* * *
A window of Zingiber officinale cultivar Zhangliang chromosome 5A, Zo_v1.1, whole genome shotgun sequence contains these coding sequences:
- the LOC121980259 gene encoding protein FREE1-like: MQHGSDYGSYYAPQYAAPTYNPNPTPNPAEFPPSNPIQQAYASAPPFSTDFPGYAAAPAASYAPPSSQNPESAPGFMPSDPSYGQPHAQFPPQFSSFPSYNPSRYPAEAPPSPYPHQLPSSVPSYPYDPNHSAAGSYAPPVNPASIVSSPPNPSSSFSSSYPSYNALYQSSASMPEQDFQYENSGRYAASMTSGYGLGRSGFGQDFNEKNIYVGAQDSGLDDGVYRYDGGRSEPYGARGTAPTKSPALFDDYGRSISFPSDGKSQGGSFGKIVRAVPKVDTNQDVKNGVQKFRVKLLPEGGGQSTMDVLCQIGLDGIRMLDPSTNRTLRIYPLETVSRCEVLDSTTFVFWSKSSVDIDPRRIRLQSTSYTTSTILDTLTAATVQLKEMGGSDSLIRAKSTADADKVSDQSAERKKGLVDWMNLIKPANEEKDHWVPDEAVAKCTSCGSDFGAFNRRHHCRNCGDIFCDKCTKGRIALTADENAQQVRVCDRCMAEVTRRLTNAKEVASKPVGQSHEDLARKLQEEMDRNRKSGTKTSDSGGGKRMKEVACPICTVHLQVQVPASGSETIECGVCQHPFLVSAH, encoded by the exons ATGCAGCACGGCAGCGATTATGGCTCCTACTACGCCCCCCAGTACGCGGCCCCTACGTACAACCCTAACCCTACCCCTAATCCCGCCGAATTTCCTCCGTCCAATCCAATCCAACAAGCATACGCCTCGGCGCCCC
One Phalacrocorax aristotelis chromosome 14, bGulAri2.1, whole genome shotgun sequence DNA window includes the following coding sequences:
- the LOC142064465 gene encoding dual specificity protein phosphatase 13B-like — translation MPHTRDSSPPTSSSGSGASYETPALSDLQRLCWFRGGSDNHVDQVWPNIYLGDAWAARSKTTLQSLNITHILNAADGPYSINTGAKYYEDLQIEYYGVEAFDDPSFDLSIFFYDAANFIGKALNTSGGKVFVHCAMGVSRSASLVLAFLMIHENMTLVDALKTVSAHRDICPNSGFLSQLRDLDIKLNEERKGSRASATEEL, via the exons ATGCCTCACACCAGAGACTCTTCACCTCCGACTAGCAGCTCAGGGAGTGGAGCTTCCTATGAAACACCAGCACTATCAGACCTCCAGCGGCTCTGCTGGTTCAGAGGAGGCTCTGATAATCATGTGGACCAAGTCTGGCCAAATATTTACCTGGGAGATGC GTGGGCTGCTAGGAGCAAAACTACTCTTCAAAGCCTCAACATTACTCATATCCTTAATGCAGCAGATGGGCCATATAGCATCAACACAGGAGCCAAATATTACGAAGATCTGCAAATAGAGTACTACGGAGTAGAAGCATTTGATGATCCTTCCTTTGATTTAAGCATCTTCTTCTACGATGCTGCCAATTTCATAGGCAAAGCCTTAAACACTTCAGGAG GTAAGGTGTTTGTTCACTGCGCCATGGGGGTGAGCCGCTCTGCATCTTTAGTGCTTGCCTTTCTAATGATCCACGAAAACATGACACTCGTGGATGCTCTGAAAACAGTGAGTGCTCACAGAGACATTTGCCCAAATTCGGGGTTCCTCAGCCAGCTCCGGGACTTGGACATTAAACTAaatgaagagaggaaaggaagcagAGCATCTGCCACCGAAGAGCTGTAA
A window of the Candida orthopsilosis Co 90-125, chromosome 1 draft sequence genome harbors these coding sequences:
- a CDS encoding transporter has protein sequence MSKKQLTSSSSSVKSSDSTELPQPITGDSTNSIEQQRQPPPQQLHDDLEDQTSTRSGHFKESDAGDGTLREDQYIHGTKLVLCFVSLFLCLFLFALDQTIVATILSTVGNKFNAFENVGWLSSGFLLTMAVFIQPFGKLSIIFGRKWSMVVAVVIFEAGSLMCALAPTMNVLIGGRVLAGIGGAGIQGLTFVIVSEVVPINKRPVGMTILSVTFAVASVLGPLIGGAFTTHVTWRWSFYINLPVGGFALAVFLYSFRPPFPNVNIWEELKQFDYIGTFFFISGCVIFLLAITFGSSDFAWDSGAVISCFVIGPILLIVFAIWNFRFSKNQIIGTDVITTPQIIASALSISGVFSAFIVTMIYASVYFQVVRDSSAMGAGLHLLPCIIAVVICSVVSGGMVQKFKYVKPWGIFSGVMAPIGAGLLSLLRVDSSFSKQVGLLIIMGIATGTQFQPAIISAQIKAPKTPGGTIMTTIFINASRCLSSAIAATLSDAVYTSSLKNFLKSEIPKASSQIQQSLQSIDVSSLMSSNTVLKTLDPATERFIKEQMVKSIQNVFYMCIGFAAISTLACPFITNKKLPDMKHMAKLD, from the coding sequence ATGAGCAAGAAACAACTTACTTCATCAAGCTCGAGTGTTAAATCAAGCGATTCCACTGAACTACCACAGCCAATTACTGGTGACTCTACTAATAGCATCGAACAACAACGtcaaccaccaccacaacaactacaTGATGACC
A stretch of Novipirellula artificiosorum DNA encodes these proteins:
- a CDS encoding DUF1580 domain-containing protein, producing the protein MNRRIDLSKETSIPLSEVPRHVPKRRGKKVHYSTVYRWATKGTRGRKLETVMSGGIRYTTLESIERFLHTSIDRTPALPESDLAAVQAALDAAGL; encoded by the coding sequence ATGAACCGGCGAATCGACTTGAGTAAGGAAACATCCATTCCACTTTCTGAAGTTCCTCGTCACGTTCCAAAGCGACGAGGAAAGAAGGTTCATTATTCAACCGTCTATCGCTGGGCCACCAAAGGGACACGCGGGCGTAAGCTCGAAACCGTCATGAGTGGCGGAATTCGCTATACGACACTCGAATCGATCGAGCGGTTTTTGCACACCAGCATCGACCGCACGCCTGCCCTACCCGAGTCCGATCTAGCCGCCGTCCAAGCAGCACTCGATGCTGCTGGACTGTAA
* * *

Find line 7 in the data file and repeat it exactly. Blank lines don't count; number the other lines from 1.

A stretch of Novipirellula artificiosorum DNA encodes these proteins: